Nation briefs

Sunday, September 28, 2003

Gravano again to be witness, this time for mob

NEW YORK-- For years, Salvatore "Sammy the Bull" Gravano was the government's star cooperator against the likes of late mob boss John Gotti.

Now, in perhaps the strangest twist in a tortured relationship with prosecutors, Gravano has reinvented himself as a defense witness for a reputed hit man.

Lawyers for the defendant, Thomas "Huck" Carbonaro, say Gravano has agreed to help their client fight charges he plotted to silence a boastful mob turncoat in 1999 with a land mine.

The alleged target: Gravano himself.

The defense says Gravano will testify that Carbonaro was a loyal friend who was indebted to him. After all, they claim, Gravano persuaded prosecutors not to bring murder charges against Carbonaro and other Gambino crime family members more than a decade ago.

"That's precisely why Carbonaro would never hurt Gravano," attorney John Jacobs told a judge at a pretrial hearing last week.

U.S. Episcopal dioceses criticize decision on gays

MONROEVILLE, Pa. -- Episcopal dioceses in Pennsylvania and Texas accused the national church Saturday of exceeding its authority and violating its own constitution by confirming its first openly gay bishop and approving the blessing of same-sex unions.

Clergy and lay delegates of the Episcopal Diocese of Fort Worth in Texas conducted a similar vote as part of a national drive among conservative dioceses and clergy seeking to distance themselves from the Episcopal Church for its decisions last month on the gay bishop and same-sex unions.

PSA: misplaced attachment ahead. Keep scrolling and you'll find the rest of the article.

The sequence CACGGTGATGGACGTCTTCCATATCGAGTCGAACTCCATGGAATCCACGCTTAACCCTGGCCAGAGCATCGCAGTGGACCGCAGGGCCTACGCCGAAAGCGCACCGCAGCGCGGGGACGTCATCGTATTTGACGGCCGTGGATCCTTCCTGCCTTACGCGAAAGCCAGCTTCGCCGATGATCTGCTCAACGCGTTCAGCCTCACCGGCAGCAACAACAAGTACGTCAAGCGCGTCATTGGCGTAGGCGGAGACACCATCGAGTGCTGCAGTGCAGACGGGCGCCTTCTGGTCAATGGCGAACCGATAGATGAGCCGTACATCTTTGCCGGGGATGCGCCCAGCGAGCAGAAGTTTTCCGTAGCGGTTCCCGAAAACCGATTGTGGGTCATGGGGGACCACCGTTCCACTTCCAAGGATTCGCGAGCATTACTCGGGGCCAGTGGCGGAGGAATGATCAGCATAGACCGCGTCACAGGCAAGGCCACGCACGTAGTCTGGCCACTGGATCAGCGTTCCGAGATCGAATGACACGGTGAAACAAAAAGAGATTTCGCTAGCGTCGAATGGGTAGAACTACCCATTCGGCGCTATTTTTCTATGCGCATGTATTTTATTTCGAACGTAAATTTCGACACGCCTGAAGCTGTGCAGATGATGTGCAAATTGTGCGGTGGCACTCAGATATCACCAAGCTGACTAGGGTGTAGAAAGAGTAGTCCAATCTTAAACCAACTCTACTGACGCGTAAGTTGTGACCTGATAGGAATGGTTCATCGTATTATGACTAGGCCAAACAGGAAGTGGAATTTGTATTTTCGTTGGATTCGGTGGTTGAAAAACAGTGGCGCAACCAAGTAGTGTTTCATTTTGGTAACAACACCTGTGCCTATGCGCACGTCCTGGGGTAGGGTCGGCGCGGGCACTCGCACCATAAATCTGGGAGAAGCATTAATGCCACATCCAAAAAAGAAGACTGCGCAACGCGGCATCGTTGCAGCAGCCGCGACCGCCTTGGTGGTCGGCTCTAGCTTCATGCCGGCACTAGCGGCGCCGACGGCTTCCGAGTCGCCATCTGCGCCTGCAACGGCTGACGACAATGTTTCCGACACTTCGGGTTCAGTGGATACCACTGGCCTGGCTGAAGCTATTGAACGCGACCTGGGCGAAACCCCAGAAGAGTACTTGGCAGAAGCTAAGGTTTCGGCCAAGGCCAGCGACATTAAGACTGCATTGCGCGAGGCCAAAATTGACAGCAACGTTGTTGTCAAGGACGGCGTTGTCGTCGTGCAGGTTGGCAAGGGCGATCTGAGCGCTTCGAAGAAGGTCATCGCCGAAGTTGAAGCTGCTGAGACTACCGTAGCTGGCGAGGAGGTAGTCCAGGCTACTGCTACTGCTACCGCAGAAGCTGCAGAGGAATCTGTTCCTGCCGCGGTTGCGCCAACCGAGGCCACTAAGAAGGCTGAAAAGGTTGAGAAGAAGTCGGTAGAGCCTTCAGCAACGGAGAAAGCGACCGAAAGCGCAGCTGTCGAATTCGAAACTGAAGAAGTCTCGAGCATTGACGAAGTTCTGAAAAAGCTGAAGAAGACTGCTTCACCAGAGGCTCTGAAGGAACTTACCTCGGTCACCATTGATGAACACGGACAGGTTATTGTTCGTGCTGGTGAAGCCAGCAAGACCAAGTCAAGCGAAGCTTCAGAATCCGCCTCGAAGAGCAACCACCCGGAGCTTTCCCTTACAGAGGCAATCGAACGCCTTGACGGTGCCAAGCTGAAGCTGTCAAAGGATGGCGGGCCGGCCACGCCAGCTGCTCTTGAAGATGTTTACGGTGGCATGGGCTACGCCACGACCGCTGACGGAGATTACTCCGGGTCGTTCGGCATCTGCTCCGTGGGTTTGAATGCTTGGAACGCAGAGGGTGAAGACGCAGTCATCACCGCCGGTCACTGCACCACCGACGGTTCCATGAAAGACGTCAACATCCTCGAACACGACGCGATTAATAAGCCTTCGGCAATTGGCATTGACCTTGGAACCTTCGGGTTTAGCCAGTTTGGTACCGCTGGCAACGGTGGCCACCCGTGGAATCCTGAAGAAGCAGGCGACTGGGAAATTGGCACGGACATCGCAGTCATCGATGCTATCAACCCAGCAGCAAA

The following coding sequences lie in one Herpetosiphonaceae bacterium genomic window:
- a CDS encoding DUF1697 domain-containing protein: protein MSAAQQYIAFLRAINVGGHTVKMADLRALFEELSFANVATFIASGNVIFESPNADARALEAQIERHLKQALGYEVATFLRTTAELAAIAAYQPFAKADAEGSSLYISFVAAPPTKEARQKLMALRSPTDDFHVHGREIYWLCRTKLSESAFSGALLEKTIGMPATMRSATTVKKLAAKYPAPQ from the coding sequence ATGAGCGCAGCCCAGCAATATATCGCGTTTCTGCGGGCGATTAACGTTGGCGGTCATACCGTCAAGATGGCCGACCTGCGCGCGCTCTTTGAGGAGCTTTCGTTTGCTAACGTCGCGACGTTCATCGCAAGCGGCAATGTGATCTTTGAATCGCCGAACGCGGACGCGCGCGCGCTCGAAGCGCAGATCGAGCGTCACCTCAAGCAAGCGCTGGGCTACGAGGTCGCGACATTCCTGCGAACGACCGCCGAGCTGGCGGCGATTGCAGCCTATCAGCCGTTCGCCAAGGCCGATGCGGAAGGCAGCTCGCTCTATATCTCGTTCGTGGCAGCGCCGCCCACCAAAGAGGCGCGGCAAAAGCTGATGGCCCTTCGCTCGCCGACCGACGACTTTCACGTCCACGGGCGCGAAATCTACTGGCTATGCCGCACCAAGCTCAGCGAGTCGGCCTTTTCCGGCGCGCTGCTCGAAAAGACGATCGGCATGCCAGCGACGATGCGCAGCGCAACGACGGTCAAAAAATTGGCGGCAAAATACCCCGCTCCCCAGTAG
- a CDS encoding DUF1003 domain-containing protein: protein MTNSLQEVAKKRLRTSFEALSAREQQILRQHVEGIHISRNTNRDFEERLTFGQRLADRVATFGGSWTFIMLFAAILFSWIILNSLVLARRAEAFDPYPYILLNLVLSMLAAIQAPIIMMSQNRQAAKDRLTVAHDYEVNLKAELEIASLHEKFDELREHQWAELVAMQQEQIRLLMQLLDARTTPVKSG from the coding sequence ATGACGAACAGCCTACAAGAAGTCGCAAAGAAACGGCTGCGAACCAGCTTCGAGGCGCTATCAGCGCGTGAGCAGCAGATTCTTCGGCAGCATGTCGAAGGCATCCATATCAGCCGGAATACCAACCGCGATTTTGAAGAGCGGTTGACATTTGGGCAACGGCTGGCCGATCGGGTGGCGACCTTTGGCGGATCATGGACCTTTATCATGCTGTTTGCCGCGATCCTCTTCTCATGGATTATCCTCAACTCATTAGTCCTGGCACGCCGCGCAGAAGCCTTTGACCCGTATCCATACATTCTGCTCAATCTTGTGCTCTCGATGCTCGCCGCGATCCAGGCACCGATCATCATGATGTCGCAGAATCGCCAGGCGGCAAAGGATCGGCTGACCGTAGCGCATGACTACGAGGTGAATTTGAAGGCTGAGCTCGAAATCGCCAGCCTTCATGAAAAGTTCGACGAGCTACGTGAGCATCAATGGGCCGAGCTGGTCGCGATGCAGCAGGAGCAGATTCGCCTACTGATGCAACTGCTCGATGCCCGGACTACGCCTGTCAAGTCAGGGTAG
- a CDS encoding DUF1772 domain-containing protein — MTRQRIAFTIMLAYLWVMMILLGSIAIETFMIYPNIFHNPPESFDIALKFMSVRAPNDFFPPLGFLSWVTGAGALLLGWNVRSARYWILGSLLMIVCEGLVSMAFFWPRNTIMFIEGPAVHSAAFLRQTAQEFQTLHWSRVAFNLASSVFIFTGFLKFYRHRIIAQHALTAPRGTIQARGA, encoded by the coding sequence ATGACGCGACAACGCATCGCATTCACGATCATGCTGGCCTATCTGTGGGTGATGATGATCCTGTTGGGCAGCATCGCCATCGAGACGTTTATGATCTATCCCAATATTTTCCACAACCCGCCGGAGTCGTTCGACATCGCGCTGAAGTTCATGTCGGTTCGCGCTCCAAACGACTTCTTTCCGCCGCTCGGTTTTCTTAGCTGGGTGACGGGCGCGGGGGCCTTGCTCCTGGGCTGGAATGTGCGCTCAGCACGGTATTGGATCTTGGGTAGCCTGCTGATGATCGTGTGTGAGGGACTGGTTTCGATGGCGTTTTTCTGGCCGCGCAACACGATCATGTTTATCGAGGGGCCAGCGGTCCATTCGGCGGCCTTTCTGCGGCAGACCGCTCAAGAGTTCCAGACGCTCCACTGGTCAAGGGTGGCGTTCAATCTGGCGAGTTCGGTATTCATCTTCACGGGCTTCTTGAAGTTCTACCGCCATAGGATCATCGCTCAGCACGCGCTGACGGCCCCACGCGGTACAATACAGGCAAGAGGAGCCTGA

Both the Texas and Pennsylvania dioceses called on the Anglican Communion to recognize those who oppose the gay bishop and same-sex blessings as "the legitimate expression" of the Episcopal Church.

Two men plead guilty to shooting sea lion

LOS ANGELES -- Two men pleaded guilty to violating the federal Marine Mammal Protection Act by hooking a 5-month-old sea lion and shooting an arrow through the animal's neck.

Anthony Hill, 18, a crew member of a San Diego-based sportfishing company, and Matthew Lyon, 38, were charged with illegally taking and attempting to kill a marine animal.

The two face up to a year in prison and a $100,000 fine under the misdemeanor charge. They will be sentenced Jan. 12.

Hill, a member of the 88-foot Pacific Queen's crew, intentionally hooked a 5-month-old female sea lion pup on Nov. 4, 2002, with a deep-sea fishing rod, prosecutors said.

Hill reeled the pup to the stern of a nearby fishing vessel, Billy Boy. Lyon, who sells bait on the Billy Boy, fired an arrow into the pup's neck.

The young sea lion survived. Tourists visiting Morro Bay found the pup two days later with the yellow bolt protruding from her neck.

The pup, nicknamed "Arrow," was rehabilitated by volunteers from the Marine Mammal Center, who brought her to the center's hospital.

Arrow was treated at the center and released three weeks later. She was found a month later, weak and thin, on a pier in Monterey Bay. Workers spent another month nursing her back to health before she was released again in February.

School bus crashes in Tennessee; one killed

NASHVILLE, Tenn. -- A school bus carrying a high school cross country team collided with two cars Saturday, killing the driver of one of the cars and sending 19 people to hospitals.

The assistant coach driving the bus overcorrected after running off the road, then drove into oncoming traffic and struck a minivan and a Jeep, Nashville police spokesman Don Aaron said. The minivan driver was killed, and all five occupants of the Jeep were hospitalized in critical condition.

Eleven students and three adults on the bus were also taken to the hospital, but none was seriously injured, Aaron said. The bus was carrying 22 students from Kenwood High School in Montgomery County, about 40 miles northwest of Nashville.

-- From wire reports

Respond to this story

Posting a comment requires free registration: